Attention is drawn to her lowliness as she approached and "stood at his feet behind him" (v.38). She did not come with pride or brashness but with the humbleness of spirit that ought to mark every true worshipper. How willing are we to take our place at His feet and to fall before the exceeding greatness of His majesty? As she came in no doubt it was Christ, to the exclusion of all others, who was the focus of her attention and she saw no man save Jesus only! Luke regards the emotion of the woman demonstrated in her tearfulness. This was no cold ritualistic act, but appreciation borne out of a heart full of devotion to the Lord Jesus. Her gratefulness is seen in the actions she performs at the feet of the Master: washing His feet with her tears, wiping them with her hair, kissing them repeatedly with her lips and anointing them with the precious ointment. Not a word is spoken, but what an outpouring of worship that causes us to realise that the greater the understanding of forgiveness the greater is the outpouring of love! How do we measure up to this in our own souls? When last was there a moving of my inward being that caused my heart to well up and overflow with real unfeigned love that breathed, "Yea, he is altogether lovely" (Song 5.16)?
Such actions are not without objection and misrepresentation as v.39 reveals. Simon in his thoughts doubted the Lord as a prophet and despised the woman as a sinner. What the woman did opened up the way for the Lord to speak to Simon: "I have somewhat to say unto thee" (v.40). The illustration shows that Simon had failed to appreciate his position as a debtor, while the woman knew fully how much she owed to the One who freely forgave. The wonder is that He is prepared to forgive all, irrespective of how great the debt might be, and to forgive all on the very same basis. The verse by H G Spafford sums up the sentiments:
My sin, O the bliss of this glorious thought!
My sin, not in part but the whole,
Is nailed to His cross, and I bear it no more;
Praise the Lord, praise the Lord, O my soul!
Before we are quick to join in the condemnation let us honestly ask ourselves, "What has the Lord to say to me?". Could it be that the edge has gone off my appreciation of His suffering for me at Calvary? An unknown hymn writer reminds us,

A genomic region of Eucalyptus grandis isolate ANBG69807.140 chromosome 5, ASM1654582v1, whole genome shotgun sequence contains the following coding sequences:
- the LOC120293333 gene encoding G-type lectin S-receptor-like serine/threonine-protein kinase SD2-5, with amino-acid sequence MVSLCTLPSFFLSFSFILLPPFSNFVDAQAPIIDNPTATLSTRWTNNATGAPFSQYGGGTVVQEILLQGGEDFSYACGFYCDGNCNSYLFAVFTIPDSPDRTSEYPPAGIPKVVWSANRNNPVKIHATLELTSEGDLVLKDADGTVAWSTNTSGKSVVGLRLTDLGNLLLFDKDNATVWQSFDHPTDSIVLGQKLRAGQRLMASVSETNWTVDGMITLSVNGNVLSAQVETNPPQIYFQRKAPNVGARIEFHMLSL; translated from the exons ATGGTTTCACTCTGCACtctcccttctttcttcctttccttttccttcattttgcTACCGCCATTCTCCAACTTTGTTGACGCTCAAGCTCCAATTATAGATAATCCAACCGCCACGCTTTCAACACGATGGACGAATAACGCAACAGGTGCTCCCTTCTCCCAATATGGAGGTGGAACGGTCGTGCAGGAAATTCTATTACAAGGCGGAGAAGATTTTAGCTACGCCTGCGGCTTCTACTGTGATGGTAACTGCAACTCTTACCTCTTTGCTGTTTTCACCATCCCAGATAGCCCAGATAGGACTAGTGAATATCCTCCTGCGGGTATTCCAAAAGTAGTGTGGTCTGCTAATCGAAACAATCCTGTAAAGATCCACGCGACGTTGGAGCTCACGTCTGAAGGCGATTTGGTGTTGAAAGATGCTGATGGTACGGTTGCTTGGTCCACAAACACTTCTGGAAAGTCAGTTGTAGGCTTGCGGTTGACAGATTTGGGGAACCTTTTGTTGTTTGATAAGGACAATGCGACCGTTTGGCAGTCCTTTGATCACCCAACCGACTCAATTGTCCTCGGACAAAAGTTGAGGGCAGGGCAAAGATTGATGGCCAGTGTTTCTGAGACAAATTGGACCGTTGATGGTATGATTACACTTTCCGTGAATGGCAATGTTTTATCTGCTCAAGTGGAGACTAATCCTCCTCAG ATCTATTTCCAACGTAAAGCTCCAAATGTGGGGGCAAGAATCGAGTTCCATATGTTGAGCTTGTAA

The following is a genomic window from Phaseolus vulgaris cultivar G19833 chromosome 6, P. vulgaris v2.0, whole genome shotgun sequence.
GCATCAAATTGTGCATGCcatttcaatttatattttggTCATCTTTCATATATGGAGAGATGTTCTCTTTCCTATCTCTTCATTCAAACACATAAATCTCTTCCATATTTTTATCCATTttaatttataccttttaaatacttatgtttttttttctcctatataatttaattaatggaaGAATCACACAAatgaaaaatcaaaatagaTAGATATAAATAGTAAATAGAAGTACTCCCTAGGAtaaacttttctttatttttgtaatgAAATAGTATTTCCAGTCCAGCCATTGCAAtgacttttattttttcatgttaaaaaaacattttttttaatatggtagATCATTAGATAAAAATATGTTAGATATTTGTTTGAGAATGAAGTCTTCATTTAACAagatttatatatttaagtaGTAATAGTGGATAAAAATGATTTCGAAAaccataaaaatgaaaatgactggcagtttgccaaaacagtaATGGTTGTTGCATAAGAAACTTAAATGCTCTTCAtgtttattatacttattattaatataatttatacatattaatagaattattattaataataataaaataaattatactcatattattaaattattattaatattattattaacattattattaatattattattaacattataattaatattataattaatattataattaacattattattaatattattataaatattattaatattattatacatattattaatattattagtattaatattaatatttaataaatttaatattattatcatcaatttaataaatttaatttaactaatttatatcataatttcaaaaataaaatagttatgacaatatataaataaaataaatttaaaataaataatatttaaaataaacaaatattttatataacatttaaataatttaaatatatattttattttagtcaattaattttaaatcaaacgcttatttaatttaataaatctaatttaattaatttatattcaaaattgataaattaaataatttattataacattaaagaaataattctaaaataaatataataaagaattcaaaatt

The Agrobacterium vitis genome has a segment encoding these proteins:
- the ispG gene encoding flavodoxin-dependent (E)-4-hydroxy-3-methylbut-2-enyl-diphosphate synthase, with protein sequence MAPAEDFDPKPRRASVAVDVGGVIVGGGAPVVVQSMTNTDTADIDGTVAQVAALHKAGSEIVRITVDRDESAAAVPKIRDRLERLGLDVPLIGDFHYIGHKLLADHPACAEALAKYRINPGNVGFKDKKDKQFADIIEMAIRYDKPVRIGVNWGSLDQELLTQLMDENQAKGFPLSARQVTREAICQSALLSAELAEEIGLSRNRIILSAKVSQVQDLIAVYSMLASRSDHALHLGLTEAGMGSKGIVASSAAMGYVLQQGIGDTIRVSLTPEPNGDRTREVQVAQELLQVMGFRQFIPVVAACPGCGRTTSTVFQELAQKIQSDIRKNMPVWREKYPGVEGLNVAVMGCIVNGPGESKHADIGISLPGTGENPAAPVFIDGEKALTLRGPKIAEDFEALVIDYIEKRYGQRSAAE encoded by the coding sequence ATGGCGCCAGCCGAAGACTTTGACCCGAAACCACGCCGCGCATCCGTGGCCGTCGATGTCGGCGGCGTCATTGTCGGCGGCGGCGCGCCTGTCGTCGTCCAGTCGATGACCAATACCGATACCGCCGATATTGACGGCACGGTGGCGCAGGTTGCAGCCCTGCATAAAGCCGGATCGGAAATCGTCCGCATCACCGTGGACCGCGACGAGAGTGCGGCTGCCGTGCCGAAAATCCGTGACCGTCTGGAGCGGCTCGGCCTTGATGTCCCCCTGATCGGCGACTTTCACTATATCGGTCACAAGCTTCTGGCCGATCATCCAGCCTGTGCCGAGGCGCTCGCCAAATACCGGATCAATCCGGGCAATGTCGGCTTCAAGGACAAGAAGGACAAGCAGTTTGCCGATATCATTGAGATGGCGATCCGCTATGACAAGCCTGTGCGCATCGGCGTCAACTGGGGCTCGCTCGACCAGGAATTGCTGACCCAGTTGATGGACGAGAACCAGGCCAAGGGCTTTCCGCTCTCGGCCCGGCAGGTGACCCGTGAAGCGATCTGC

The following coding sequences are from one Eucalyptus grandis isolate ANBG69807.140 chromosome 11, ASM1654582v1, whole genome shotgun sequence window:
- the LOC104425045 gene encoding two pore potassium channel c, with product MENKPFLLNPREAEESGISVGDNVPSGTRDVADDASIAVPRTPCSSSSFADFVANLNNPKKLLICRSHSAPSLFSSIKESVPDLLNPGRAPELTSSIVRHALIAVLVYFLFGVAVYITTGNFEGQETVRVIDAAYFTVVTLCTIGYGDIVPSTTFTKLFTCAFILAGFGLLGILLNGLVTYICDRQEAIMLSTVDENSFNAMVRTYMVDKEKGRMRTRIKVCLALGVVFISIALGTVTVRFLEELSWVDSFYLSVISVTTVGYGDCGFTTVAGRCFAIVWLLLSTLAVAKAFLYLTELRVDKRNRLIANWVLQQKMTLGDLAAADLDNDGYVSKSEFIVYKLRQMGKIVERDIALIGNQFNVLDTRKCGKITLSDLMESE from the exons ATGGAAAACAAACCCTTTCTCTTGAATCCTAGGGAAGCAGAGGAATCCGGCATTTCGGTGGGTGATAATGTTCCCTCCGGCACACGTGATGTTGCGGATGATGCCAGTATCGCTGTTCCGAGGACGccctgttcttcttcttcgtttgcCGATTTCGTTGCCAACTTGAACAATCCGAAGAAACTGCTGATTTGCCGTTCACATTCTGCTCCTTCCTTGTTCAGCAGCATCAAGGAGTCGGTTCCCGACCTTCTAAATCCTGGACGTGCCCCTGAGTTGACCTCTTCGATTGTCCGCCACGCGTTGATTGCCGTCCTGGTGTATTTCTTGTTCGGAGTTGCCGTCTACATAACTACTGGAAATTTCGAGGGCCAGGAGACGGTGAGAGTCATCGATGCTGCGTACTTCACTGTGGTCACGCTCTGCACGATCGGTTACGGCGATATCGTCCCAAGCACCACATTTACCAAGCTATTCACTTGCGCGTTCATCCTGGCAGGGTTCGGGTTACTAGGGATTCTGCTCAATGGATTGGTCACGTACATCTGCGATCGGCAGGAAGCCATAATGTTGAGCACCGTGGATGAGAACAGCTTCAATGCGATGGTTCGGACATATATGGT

What a debt of love we owe Thee,
Love that we can neer express,
and how much we ought to feel the enormity of that debt! The Lords condemnation of Simon is given added impact through the object lesson of the womans worship.
As far as Simon was concerned, there was no water of refreshment, no kiss of affection and no ointment of appreciation given to the Lord! The Lord says, "Seest thou this woman?" (v.44). Well might we all see the challenge this incident brings to formalism, coldness and a lack of wonder at the worth of the Man in the midst! Simon gave nothing to Christ. In terms of what we give to Him will He be able to say of us, "She loved much" or, "He loved much"? Oh that there might be something to refresh His heart and the hearts of the saints as well! Not the stale atmosphere of vainly repeated phrases and well-rehearsed pet themes. Not the embarrassment of stony silence from the brethren that makes the sisters squirm with discomfort. Let there be worship as described in Psalm 45.1: "My heart is welling forth with a good matter: I say what I have composed touching the King. My tongue is the pen of a ready writer" (JND).
It is telling that the same Lord who will assess our works also evaluates our worship. What commendation the woman receives as the Lord concludes, " she loved much" (v.47). No doubt much had been forgiven and this was a cause for the depth of love she felt for her Redeemer. Could it be in any way that we have lost the reality of what it cost Him in His precious blood, in the darkness of Golgotha, to become the sin-bearer, "In whom we have redemption through his blood, the forgiveness of sins, according to the riches of his grace" (Eph 1.7). If we feel the forgiveness was little, then our love will be commensurately little!
For the woman there was the confirmation again that her sins were forgiven and the abiding compensation in His promise, "go into peace" (v.50). May such be our ongoing enjoyment as a result of what we bring to Him.
To be continued.